Friday, March 9, 2012


Guest post by Joshua  Drew, from Noir
The finale at James Long AW12
After graduating from the Royal College of Art in 2007, James Long debuted his collection at MAN, a Topman sponsored platform, that same year. His own label has since gone from strength to strength and Long has become the first menswear designer to receive an award from Fashion Forward (a growing scheme funding selected new design talent in London).  He also has lucrative consultancy work with Versace. What’s most exciting, however, is how well James Long combines his creativity with a knowledge of what his customer wants (and needs). 

James Long AW12 (from

James Long AW12 (from
Inspired by surrealist film maker David Lynch and the scars excavated quarries leave on the face of the earth, Long demonstrated focus on detail through intricate and unusual embroidery for his AW12 offering. Collars were adorned with gold work by British embroidery company Hawthorne & Heaney and the final product proved just why James Long is credited for being innovative without forgetting the necessity for wearability. Garments weren't overly conceptual, and even if you can't quite see yourself in an embroidered shirt, the cut was undeniably sleek. Sartorial elements were taken and translated into a language that spoke clearly to a younger audience.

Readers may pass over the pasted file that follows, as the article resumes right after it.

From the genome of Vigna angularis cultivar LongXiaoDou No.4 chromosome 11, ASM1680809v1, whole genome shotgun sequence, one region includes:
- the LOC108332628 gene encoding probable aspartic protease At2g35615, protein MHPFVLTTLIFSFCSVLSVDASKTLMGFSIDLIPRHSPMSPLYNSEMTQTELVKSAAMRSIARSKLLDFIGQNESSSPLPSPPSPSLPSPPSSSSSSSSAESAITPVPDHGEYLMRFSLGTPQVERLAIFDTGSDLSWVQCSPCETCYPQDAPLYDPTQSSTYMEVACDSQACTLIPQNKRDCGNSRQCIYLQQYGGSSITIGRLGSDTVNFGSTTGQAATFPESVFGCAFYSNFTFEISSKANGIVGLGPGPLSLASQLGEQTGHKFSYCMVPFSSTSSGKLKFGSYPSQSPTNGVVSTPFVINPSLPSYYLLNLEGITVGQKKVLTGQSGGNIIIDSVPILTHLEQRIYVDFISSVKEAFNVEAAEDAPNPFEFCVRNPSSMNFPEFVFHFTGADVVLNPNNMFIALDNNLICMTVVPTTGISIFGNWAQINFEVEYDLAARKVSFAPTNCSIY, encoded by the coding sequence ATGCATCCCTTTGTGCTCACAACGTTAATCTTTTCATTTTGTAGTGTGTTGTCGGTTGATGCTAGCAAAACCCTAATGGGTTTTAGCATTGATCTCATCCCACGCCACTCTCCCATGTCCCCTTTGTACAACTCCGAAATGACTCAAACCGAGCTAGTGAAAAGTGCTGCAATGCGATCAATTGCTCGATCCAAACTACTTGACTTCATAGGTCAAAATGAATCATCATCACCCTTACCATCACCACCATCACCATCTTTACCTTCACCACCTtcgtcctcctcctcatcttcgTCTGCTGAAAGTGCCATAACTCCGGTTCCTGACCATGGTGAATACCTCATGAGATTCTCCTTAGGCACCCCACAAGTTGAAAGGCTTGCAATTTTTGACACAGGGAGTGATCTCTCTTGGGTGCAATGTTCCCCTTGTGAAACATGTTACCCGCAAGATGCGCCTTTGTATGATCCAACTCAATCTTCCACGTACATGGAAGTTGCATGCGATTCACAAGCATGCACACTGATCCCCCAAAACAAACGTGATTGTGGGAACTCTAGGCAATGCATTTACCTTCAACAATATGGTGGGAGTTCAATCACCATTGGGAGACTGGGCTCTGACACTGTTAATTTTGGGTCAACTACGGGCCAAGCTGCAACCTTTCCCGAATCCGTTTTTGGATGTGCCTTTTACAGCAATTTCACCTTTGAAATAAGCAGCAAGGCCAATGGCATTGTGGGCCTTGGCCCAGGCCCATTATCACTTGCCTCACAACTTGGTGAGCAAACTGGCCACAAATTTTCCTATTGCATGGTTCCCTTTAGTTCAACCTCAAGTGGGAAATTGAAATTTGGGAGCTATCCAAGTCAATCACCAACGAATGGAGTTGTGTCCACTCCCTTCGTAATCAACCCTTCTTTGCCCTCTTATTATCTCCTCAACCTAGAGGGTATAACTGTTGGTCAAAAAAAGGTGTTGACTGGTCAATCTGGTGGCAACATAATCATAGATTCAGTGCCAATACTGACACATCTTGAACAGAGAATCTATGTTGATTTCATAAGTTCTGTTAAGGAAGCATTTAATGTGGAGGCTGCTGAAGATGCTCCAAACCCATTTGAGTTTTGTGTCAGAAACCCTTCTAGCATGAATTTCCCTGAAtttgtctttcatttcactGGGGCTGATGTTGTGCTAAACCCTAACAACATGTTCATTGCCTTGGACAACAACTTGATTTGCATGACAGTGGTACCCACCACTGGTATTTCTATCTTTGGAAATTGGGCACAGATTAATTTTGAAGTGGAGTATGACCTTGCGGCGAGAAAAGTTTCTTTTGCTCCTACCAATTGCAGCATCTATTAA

James Long AW12 (from

Edward Burtynsky's photography on quarries. 
Outerwear came in the form of aviator jackets, some with quilted leather, others with shearling trims. But what really took my breath away this season was James Long’s knitwear. He has always been honest about his passion for creating great knits for men. The mix of gold thread with wool brought the excavated quarry inspiration into sharp focus. Every man should have a James Long jumper. The use of gold thread was minimal enough to speak to the man who appreciates detail, without alienating those for whom a full on gold jumper is a fashion leap too far. James Long may very well have his ideal man firmly in his head, but elements of his collections are opening up to not just one man, but many men. Personally, I would like one of everything please!

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